Note: This is an archived Handbook entry from 2008.Search for this in the current handbook
|Dates & Locations:|| |
This subject has the following teaching availabilities in 2008:Semester 1, - Taught on campus.
Timetable can be viewed here. For information about these dates, click here.
|Time Commitment:||Contact Hours: None |
Total Time Commitment: 8 - 12 hours total study time per week
|Prerequisites:||505-106 Epidemiology505-105 Mathematics Background for Biostatistics505-107 Principles of Statistical Inference505-940 Linear Models505-975 Probability and Distribution Theory|
|Recommended Background Knowledge:||None|
|Non Allowed Subjects:||None|
|Core Participation Requirements:||
For the purposes of considering request for Reasonable Adjustments under the Disability Standards for Education (Cwth 2005), and Student Support and Engagement Policy, academic requirements for this subject are articulated in the Subject Overview, Learning Outcomes, Assessment and Generic Skills sections of this entry.
It is University policy to take all reasonable steps to minimise the impact of disability upon academic study, and reasonable adjustments will be made to enhance a student's participation in the University's programs. Students who feel their disability may impact on meeting the requirements of this subject are encouraged to discuss this matter with a Faculty Student Adviser and Student Equity and Disability Support: http://services.unimelb.edu.au/disability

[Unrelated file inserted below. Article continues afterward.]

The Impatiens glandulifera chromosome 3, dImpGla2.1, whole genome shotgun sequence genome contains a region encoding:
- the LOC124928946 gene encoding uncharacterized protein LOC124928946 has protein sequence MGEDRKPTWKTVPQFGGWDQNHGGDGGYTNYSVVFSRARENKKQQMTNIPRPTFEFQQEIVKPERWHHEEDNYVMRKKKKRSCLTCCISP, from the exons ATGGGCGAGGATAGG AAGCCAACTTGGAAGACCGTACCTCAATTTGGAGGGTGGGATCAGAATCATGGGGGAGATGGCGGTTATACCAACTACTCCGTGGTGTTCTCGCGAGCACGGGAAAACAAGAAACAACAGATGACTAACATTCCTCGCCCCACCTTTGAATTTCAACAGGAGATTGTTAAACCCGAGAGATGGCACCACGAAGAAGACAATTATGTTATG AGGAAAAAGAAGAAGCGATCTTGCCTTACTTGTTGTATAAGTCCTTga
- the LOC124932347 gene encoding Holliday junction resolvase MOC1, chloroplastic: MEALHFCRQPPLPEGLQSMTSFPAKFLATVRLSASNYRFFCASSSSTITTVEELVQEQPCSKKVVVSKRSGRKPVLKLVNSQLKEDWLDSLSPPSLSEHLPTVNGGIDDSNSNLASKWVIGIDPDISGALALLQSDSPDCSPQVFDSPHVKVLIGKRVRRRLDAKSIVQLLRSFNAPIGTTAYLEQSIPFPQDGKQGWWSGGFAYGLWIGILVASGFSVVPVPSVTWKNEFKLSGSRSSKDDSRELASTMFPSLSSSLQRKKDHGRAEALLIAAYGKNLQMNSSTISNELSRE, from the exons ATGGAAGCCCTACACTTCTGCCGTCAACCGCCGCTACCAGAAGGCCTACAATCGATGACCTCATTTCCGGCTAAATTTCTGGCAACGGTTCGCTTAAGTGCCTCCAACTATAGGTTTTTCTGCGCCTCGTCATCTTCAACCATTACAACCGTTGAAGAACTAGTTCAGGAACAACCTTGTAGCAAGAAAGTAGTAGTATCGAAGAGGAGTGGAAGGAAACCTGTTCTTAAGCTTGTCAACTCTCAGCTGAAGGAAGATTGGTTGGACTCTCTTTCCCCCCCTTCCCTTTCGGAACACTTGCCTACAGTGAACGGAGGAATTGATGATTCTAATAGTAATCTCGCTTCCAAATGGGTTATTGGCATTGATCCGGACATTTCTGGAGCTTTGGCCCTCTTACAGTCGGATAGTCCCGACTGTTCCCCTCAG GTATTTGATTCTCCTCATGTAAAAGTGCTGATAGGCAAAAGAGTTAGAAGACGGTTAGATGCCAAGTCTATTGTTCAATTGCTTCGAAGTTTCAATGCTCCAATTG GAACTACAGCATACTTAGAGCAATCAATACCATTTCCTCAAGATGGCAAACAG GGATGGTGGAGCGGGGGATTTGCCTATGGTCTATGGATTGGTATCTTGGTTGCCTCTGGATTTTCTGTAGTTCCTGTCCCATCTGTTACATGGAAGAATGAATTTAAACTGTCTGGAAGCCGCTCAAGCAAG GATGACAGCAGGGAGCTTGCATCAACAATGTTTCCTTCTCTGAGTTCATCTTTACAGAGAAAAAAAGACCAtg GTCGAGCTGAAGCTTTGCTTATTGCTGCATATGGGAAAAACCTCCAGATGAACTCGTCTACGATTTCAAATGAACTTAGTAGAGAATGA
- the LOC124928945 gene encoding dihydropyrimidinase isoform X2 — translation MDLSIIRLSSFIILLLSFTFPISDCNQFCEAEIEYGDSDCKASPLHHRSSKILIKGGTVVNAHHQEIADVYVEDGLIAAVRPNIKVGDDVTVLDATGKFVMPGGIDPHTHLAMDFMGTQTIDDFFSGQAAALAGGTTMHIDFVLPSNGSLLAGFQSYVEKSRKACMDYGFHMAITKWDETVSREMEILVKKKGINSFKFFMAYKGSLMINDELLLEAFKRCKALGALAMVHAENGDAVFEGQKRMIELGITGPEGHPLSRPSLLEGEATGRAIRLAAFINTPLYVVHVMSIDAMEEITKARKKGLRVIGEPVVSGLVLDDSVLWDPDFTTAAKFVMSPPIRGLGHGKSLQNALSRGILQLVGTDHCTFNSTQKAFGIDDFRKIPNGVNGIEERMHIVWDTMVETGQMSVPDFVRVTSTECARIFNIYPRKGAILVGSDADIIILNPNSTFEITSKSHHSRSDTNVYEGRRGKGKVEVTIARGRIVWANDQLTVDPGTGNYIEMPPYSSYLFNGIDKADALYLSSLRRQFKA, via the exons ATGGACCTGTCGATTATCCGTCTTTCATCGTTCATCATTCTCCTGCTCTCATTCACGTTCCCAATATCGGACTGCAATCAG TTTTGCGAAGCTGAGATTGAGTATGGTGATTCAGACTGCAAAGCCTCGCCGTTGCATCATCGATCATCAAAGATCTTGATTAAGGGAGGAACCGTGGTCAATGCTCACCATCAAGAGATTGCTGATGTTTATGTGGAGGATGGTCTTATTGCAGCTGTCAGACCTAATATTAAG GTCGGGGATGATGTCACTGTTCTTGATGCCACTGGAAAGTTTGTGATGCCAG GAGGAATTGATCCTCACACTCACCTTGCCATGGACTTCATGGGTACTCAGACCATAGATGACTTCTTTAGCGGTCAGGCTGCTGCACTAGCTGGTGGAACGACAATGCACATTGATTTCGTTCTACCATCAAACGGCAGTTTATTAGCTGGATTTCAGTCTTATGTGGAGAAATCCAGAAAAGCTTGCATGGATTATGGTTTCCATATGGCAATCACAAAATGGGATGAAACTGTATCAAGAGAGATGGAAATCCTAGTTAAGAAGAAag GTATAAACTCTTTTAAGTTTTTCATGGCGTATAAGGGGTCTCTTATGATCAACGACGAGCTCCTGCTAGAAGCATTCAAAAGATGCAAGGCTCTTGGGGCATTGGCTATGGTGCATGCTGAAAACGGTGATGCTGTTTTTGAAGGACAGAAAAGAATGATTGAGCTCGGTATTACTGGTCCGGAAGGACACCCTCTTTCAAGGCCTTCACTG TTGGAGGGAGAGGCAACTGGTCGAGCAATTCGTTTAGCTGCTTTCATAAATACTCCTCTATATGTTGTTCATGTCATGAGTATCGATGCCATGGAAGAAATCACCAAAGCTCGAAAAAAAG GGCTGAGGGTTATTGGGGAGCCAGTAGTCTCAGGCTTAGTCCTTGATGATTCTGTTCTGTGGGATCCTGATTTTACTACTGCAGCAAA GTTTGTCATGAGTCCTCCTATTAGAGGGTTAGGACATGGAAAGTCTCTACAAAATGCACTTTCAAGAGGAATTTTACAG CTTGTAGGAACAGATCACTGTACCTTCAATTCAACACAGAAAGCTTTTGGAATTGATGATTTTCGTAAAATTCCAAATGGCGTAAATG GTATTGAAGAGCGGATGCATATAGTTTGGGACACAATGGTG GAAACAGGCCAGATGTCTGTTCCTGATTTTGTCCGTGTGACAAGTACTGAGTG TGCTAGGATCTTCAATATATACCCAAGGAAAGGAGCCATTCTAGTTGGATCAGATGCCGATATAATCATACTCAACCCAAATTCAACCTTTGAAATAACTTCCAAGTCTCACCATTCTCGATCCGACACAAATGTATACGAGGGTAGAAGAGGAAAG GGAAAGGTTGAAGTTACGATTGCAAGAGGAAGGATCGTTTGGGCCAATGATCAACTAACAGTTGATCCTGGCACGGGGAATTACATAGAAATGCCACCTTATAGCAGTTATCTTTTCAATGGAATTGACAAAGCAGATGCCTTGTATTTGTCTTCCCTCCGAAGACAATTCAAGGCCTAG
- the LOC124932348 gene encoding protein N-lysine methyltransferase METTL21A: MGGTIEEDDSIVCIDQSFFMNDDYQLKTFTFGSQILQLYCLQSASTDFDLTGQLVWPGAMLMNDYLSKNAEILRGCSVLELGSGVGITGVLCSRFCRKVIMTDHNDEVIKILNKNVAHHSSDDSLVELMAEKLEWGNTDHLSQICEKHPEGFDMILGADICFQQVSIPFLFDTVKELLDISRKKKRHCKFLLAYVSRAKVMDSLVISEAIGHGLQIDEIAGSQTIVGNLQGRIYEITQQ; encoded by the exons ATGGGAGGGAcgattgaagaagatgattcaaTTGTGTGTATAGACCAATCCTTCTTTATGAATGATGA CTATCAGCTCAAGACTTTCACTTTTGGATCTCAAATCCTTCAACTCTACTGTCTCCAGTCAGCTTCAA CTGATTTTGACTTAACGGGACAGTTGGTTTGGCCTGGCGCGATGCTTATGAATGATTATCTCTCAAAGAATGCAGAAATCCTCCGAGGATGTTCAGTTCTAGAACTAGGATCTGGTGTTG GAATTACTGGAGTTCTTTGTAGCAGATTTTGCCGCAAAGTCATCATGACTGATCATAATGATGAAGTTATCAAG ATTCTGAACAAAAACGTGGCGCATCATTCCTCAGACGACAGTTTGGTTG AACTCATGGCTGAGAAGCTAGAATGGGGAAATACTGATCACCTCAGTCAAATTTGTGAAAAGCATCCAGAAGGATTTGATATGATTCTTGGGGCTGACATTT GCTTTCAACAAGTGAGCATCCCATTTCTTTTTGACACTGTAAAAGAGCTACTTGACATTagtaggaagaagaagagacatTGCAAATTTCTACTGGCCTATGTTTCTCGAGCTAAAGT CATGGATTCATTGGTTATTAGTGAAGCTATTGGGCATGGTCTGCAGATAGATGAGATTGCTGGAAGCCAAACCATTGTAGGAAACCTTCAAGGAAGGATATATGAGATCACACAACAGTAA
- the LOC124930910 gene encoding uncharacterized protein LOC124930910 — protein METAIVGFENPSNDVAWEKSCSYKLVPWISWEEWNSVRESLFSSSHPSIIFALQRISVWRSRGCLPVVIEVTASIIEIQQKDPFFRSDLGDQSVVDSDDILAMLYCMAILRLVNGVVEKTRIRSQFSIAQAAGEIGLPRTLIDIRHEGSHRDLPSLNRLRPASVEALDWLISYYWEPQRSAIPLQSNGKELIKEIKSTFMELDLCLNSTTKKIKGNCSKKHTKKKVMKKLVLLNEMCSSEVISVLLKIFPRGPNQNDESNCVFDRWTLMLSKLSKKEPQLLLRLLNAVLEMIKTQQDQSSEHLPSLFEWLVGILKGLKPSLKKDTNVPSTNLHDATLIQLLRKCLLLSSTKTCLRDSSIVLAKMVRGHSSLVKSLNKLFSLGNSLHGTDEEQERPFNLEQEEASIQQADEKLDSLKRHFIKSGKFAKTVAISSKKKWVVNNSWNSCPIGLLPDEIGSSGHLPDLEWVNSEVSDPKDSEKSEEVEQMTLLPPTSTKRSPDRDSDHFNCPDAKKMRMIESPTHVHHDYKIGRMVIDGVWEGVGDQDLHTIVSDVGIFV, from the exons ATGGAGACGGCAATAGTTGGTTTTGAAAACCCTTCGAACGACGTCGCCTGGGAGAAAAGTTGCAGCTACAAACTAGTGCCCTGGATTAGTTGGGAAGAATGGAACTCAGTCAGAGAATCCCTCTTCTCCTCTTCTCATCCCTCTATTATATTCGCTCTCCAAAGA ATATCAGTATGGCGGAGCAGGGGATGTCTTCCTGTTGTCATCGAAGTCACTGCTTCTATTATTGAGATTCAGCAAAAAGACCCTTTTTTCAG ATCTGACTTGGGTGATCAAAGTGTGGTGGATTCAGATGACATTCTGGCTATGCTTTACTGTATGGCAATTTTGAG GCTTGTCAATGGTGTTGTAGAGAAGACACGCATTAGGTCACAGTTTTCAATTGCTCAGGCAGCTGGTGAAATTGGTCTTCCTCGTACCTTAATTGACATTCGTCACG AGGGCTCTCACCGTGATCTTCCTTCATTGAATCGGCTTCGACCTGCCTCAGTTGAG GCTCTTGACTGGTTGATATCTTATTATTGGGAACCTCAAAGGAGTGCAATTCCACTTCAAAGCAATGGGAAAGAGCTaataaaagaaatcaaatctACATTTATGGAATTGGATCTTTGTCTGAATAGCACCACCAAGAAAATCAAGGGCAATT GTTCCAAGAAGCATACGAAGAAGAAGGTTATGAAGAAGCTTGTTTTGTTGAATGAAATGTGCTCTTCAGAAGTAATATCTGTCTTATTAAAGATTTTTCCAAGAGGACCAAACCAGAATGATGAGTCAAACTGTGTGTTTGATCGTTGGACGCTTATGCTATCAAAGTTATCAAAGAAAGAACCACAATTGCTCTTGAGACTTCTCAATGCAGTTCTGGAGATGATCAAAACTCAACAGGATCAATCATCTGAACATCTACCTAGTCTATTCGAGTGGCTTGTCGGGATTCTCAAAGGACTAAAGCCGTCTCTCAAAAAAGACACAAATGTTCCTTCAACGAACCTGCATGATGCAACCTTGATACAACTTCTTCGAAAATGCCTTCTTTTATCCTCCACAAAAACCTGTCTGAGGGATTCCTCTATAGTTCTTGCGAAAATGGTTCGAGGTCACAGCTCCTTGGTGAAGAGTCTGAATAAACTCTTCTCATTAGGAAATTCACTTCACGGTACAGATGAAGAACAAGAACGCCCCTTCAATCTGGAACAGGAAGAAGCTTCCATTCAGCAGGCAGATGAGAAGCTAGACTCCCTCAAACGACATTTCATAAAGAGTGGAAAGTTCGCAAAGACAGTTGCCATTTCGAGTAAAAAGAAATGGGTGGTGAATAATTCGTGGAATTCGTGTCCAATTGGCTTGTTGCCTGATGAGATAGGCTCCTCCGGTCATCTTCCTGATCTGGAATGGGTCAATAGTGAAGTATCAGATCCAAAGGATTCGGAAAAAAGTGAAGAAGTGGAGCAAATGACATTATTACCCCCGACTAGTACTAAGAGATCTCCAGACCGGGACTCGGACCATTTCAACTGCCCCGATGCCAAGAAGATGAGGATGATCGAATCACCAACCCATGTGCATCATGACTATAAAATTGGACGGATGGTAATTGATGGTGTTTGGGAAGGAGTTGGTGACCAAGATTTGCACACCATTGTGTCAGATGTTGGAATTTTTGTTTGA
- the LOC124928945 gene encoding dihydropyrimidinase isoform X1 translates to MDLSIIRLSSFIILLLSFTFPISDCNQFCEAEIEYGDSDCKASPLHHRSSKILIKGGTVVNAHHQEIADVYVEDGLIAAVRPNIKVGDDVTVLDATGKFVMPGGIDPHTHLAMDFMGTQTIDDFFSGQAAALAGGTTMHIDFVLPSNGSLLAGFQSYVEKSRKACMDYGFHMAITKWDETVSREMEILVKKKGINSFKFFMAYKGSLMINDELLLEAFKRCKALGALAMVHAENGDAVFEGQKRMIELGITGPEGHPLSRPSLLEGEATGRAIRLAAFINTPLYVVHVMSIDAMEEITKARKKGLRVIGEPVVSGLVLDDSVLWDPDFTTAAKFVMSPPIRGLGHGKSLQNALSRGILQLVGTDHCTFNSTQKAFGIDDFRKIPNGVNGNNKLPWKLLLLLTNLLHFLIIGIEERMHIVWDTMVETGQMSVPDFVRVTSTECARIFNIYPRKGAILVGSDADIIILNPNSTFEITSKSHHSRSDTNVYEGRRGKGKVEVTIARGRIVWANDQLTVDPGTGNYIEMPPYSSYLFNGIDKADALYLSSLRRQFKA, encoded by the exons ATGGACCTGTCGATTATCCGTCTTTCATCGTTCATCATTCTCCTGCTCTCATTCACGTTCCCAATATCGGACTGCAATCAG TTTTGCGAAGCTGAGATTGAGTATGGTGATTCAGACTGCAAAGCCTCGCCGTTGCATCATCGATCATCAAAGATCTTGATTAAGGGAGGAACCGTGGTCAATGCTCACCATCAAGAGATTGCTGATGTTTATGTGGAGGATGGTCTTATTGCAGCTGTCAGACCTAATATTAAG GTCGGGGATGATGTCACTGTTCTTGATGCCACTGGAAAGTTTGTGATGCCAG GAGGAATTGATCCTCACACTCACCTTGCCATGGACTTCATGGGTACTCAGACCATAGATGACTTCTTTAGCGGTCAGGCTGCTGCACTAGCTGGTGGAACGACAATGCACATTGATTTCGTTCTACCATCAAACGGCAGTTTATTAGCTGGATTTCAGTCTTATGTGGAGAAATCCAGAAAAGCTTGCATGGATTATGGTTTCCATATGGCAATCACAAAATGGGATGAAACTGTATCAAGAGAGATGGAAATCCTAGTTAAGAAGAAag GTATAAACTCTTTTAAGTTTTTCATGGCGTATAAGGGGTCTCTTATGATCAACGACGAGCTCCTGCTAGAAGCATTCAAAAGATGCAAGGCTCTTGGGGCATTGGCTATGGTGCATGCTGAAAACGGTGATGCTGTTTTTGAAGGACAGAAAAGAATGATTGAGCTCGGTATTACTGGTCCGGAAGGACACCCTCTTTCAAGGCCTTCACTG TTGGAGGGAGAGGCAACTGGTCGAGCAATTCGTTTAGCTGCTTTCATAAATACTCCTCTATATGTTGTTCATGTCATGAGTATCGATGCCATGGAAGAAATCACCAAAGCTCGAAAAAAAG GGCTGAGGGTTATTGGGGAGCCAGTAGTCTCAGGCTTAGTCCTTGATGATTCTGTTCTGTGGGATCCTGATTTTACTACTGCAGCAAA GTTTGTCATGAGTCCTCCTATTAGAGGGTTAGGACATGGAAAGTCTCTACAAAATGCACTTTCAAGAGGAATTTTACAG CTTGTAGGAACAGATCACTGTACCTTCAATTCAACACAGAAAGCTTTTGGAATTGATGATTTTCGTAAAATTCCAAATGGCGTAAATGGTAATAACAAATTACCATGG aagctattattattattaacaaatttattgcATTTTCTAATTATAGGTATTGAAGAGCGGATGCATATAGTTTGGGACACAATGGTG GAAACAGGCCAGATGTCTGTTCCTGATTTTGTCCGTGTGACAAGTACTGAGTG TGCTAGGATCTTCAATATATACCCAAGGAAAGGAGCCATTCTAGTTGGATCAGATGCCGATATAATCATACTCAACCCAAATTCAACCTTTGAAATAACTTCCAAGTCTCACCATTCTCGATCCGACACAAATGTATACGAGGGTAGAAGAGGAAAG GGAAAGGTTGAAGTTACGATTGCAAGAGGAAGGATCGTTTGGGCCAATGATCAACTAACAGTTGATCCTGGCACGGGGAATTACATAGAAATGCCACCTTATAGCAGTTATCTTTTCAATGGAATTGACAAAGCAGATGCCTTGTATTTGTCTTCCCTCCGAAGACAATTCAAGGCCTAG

CoordinatorBiostatistics Collaboration of Australia
|Subject Overview:|| |
Topics include: Kaplan-Meier life tables; logrank test to compare two or more groups; Cox's proportional hazards regression model; checking the proportional hazards assumption; time-dependent covariates; sample size calculations for survival studies.
Subject Objectives: To enable students to analyse data from studies in which individuals are followed up until a particular event occurs, e.g. death, cure, relapse, making use of follow-up data also for those who do not experience the event, with proper attention to underlying assumptions and a major emphasis on the practical interpretation and communication of results.
|Assessment:||Three written assignments to be submitted during semester worth 22.5% each (approx 8 hrs work each).Online participation worth 10% (approx 6 hrs work)One at-home examination at the end of Semester (22.5%, approx 8 hrs)|
|Prescribed Texts:||Hosmer, D.W. & Lemeshow, S. Applied Survival Analysis. Wiley Interscience 1999. ISBN 0-471-15410-5Special Computer Requirements: Stata statistical software Resources Provided to Students: Printed course notes and assignment material by mail, email, and online interaction facilities.|
|Recommended Texts:|| |
Cleves M, Gould W, Gutierrez R. An Introduction to Survival Analysis Using Stata, 2004. Stata Press - http://survey-design.com.au/ ISBN 0471154105
|Breadth Options:|| |
This subject is not available as a breadth subject.
|Fees Information:||Subject EFTSL, Level, Discipline & Census Date|
|Generic Skills:|| |
Independent problem solving, facility with abstract reasoning, clarity of written expression, sound communication of technical concepts
|Links to further information:||http://www.sph.unimelb.edu.au|
This subject is not available in the Master of Public Health.
Subject Coordinator: Dr Petra Graham, Dept of Statistics, Macquarie University
Master of Biostatistics |
Postgraduate Certificate in Biostatistics
Postgraduate Diploma in Biostatistics
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